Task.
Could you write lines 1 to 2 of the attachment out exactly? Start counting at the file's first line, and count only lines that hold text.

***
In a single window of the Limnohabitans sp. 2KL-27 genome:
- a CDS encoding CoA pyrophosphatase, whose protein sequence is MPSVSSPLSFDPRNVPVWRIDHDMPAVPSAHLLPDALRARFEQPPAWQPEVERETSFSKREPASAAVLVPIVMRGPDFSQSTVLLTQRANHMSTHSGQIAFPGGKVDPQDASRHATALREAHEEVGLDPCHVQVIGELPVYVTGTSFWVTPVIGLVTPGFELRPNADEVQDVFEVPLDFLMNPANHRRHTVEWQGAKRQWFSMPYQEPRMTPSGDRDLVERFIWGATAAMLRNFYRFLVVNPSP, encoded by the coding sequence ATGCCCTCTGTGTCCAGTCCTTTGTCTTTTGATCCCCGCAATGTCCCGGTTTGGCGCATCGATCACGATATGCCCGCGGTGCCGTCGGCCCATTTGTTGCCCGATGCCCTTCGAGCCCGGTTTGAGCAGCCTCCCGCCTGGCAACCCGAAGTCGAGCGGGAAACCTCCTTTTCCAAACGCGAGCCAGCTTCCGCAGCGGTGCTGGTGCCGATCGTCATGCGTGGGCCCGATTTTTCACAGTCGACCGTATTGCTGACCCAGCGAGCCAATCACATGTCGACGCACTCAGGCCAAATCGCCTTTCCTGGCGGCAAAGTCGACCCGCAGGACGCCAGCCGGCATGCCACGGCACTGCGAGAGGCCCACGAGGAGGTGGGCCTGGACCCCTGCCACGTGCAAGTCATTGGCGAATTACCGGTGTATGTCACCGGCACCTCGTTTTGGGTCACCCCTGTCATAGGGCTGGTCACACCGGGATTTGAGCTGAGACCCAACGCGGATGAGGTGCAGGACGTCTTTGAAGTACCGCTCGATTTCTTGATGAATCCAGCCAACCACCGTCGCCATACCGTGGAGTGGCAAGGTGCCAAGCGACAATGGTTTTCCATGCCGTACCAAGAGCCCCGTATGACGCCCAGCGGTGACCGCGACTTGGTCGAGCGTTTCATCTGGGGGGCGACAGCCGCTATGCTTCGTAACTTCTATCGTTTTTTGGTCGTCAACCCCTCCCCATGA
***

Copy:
In a single window of the Limnohabitans sp. 2KL-27 genome:
- a CDS encoding CoA pyrophosphatase, whose protein sequence is MPSVSSPLSFDPRNVPVWRIDHDMPAVPSAHLLPDALRARFEQPPAWQPEVERETSFSKREPASAAVLVPIVMRGPDFSQSTVLLTQRANHMSTHSGQIAFPGGKVDPQDASRHATALREAHEEVGLDPCHVQVIGELPVYVTGTSFWVTPVIGLVTPGFELRPNADEVQDVFEVPLDFLMNPANHRRHTVEWQGAKRQWFSMPYQEPRMTPSGDRDLVERFIWGATAAMLRNFYRFLVVNPSP, encoded by the coding sequence ATGCCCTCTGTGTCCAGTCCTTTGTCTTTTGATCCCCGCAATGTCCCGGTTTGGCGCATCGATCACGATATGCCCGCGGTGCCGTCGGCCCATTTGTTGCCCGATGCCCTTCGAGCCCGGTTTGAGCAGCCTCCCGCCTGGCAACCCGAAGTCGAGCGGGAAACCTCCTTTTCCAAACGCGAGCCAGCTTCCGCAGCGGTGCTGGTGCCGATCGTCATGCGTGGGCCCGATTTTTCACAGTCGACCGTATTGCTGACCCAGCGAGCCAATCACATGTCGACGCACTCAGGCCAAATCGCCTTTCCTGGCGGCAAAGTCGACCCGCAGGACGCCAGCCGGCATGCCACGGCACTGCGAGAGGCCCACGAGGAGGTGGGCCTGGACCCCTGCCACGTGCAAGTCATTGGCGAATTACCGGTGTATGTCACCGGCACCTCGTTTTGGGTCACCCCTGTCATAGGGCTGGTCACACCGGGATTTGAGCTGAGACCCAACGCGGATGAGGTGCAGGACGTCTTTGAAGTACCGCTCGATTTCTTGATGAATCCAGCCAACCACCGTCGCCATACCGTGGAGTGGCAAGGTGCCAAGCGACAATGGTTTTCCATGCCGTACCAAGAGCCCCGTATGACGCCCAGCGGTGACCGCGACTTGGTCGAGCGTTTCATCTGGGGGGCGACAGCCGCTATGCTTCGTAACTTCTATCGTTTTTTGGTCGTCAACCCCTCCCCATGA